Indoor Volleyball League Lakewood
Volitude Sports has been serving Southern California with well-organized and competitive Indoor Volleyball Leagues for over 10 years! Leagues are offered almost every day of the week. Los Angeles and Orange County’s Premiere Indoor Volleyball Leagues with most games being played at locations close to home or work. Indoor Volleyball League Lakewood coming soon! League games currently take place at American Sports Center on Wednesday nights in Anaheim, CA. We offer an intermediate level Coed 6v6 format with no special pass rules. At least 2 female players are required on the court at at time. Join our next upcoming Indoor Volleyball League today!
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On February 9, 1895, in Holyoke, Massachusetts (United States), William G. Morgan, a YMCA physical education director, created a new game called Mintonette as a pastime to be played (preferably) indoors and by any number of players. The game took some of its characteristics from tennis and handball. Another indoor sport, basketball, was catching on in the area, having been invented just ten miles (sixteen kilometers) away in the city of Springfield, Massachusetts, only four years before. Mintonette was designed to be an indoor sport, less rough than basketball, for older members of the YMCA, while still requiring a bit of athletic effort. Indoor volleyball league Lakewood, CA
The first rules, written down by William G Morgan, called for a net 6 ft 6 in (1.98 m) high, a 25 ft × 50 ft (7.6 m × 15.2 m) court, and any number of players. A match was composed of nine innings with three serves for each team in each inning, and no limit to the number of ball contacts for each team before sending the ball to the opponents’ court. In case of a serving error, a second try was allowed. Hitting the ball into the net was considered a foul (with loss of the point or a side-out)—except in the case of the first-try serve. Indoor Volleyball League Lakewood, CA.
After an observer, Alfred Halstead, noticed the volleying nature of the game at its first exhibition match in 1896, played at the International YMCA Training School (now called Springfield College), the game quickly became known as volleyball (it was originally spelled as two words: “volley ball“). Volleyball rules were slightly modified by the International YMCA Training School and the game spread around the country to various YMCAs. Indoor Volleyball League Lakewood, CA.
The history of Olympic volleyball traces back to the 1924 Summer Olympics in Paris, where volleyball was played as part of an American sports demonstration event. After the foundation of FIVB and some continental confederations, it began to be considered for official inclusion. In 1957, a special tournament was held at the 53rd IOC session in Sofia, Bulgaria to support such request. The competition was a success, and the sport was officially included in the program for the 1964 Summer Olympics. Indoor Volleyball League Lakewood, CA.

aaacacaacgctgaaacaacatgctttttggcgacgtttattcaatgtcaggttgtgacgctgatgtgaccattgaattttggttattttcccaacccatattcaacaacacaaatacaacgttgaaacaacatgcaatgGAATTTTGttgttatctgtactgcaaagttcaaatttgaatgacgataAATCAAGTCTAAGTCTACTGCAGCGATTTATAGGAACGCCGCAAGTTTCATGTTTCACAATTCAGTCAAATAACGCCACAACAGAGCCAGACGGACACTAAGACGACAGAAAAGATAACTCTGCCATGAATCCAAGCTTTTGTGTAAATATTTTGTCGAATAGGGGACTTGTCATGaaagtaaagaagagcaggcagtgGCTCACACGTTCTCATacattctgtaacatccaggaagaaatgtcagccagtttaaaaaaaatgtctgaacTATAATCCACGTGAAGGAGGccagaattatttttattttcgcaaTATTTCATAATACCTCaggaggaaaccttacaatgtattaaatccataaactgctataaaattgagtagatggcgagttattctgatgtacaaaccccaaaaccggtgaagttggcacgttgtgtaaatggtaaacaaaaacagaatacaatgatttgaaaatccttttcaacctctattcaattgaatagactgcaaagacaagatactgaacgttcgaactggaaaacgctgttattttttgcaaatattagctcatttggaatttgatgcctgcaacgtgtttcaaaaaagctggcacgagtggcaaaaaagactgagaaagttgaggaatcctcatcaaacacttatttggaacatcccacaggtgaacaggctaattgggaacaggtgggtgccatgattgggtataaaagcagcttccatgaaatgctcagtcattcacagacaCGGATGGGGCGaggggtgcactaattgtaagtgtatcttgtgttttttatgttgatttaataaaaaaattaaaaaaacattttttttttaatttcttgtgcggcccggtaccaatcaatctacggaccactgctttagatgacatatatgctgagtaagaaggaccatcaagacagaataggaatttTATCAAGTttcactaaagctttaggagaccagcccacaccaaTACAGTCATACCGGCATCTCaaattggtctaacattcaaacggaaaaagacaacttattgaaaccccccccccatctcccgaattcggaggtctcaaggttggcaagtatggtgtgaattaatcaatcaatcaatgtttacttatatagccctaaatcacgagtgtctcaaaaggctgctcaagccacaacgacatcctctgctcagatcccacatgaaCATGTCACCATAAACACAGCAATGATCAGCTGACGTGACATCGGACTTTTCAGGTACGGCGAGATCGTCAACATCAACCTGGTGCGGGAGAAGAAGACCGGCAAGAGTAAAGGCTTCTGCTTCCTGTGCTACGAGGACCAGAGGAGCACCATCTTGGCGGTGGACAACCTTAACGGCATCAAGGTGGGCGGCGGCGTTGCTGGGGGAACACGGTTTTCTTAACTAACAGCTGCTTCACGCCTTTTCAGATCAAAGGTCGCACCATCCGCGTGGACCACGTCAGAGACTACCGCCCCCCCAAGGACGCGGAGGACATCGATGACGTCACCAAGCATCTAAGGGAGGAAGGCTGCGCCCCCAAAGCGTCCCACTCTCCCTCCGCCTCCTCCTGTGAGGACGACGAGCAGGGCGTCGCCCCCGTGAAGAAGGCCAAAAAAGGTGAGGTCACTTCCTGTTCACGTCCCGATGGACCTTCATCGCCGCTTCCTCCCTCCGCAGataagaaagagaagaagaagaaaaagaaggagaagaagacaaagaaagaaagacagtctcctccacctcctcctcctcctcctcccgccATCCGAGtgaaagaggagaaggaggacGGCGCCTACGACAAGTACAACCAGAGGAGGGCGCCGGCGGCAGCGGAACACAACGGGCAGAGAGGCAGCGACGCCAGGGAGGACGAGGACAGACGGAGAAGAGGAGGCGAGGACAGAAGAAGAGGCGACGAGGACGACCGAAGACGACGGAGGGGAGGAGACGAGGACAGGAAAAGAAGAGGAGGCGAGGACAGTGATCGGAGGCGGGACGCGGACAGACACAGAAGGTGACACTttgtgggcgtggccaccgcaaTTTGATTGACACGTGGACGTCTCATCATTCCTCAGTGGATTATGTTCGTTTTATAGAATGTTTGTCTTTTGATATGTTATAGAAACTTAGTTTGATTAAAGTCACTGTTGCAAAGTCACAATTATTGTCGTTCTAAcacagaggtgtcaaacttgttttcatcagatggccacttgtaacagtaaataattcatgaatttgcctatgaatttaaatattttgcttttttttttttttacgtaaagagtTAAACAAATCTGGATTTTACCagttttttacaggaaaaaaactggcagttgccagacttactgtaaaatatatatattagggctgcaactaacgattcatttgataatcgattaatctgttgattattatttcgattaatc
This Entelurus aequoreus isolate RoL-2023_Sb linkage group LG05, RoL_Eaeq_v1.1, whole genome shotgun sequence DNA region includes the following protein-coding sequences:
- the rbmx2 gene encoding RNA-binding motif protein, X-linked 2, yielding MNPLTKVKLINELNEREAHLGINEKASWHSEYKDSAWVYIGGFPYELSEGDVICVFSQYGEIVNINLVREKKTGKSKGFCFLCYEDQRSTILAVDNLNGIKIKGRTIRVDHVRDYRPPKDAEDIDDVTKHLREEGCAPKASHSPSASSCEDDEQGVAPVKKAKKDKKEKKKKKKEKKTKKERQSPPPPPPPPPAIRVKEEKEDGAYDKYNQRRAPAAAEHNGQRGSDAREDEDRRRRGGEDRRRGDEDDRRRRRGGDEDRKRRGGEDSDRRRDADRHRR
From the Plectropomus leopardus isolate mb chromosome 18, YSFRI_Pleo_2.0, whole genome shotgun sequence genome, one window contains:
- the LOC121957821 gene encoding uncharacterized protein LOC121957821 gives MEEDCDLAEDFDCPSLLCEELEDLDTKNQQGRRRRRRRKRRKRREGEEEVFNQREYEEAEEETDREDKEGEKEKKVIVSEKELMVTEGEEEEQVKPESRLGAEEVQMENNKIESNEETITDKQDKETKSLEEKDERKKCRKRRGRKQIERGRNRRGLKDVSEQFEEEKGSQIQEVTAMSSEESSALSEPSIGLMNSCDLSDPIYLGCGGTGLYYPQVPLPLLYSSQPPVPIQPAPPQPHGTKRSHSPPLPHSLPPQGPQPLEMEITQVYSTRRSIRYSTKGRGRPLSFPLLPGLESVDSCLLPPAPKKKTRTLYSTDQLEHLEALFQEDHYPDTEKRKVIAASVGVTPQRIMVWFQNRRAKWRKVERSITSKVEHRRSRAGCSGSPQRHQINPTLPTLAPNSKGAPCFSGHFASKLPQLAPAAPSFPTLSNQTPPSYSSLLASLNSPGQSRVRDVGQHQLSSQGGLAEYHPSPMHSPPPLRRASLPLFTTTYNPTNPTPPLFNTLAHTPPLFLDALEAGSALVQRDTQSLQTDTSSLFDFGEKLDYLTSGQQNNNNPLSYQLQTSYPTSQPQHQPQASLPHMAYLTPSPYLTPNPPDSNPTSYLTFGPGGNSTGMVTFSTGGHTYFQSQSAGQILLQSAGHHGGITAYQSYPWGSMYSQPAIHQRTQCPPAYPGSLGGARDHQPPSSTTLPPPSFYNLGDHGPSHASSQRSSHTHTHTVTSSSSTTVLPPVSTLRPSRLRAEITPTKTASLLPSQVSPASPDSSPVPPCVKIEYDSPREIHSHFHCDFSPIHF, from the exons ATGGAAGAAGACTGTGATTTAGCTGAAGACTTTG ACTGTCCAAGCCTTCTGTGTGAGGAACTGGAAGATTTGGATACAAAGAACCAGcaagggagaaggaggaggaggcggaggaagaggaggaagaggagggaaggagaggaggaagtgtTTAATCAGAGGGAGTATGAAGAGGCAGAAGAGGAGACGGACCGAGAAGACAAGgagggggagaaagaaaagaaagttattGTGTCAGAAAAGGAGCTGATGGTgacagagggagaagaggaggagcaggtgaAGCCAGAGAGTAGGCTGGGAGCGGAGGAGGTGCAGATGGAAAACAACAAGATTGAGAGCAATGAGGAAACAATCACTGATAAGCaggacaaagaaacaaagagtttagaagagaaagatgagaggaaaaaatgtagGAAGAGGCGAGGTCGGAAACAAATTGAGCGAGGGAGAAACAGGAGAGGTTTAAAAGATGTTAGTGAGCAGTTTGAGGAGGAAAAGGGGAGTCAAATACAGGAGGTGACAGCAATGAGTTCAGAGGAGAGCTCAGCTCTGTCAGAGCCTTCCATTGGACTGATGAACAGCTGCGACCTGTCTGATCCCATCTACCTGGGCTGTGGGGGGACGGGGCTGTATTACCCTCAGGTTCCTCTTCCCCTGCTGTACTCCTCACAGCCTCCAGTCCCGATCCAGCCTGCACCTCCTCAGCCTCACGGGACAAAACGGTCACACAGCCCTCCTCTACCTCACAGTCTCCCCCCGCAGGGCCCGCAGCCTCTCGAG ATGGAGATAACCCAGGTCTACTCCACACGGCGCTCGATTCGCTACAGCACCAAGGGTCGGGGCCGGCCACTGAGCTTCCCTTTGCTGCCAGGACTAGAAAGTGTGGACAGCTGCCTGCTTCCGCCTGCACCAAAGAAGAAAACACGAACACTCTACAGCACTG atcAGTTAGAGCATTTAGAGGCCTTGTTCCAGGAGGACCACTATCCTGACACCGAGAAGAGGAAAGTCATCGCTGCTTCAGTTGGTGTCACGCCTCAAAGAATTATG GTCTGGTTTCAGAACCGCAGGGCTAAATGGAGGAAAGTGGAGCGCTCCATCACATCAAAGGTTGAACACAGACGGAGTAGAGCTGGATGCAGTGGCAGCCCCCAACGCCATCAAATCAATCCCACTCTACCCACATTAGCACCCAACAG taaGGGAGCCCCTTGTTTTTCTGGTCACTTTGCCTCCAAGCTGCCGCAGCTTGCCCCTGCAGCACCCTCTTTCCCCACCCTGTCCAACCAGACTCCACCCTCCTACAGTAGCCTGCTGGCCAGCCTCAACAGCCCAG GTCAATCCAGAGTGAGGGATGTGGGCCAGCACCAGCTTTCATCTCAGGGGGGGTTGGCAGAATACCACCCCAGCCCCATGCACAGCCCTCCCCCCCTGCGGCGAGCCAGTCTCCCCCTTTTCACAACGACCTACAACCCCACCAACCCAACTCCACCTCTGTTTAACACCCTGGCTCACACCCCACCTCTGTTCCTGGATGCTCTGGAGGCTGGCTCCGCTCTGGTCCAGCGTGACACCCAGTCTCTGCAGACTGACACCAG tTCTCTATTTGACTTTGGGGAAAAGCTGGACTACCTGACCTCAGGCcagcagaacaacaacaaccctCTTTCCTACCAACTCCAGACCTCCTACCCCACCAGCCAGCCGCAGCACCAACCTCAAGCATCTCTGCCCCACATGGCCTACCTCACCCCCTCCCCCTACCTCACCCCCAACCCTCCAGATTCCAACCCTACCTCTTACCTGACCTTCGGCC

The Olympic volleyball tournament was originally a simple competition: all teams played against each other team and then were ranked by wins, set average, and point average. One disadvantage of this round-robin system is that medal winners could be determined before the end of the games, making the audience lose interest in the outcome of the remaining matches. To cope with this situation, the competition was split into two phases with the addition of a “final round” elimination tournament consisting of quarterfinals, semifinals, and finals matches in 1972. The number of teams involved in the Olympic tournament has grown steadily since 1964. Since 1996, both men’s and women’s events count twelve participant nations. Each of the five continental volleyball confederations has at least one affiliated national federation involved in the Olympic Games. Lakewood, CA indoor volleyball league.
Each team consists of six players. To get play started, a team is chosen to serve by coin toss. A player from the serving team throws the ball into the air and attempts to hit the ball so it passes over the net on a course such that it will land in the opposing team’s court (the serve). The opposing team must use a combination of no more than three contacts with the volleyball to return the ball to the opponent’s side of the net. These contacts usually consist first of the bump or pass so that the ball’s trajectory is aimed towards the player designated as the setter; second of the set (usually an over-hand pass using wrists to push finger-tips at the ball) by the setter so that the ball’s trajectory is aimed towards a spot where one of the players designated as an attacker can hit it, and third by the attacker who spikes(jumping, raising one arm above the head and hitting the ball so it will move quickly down to the ground on the opponent’s court) to return the ball over the net. The team with possession of the ball that is trying to attack the ball as described is said to be on offence. Indoor Volleyball League Lakewood, CA.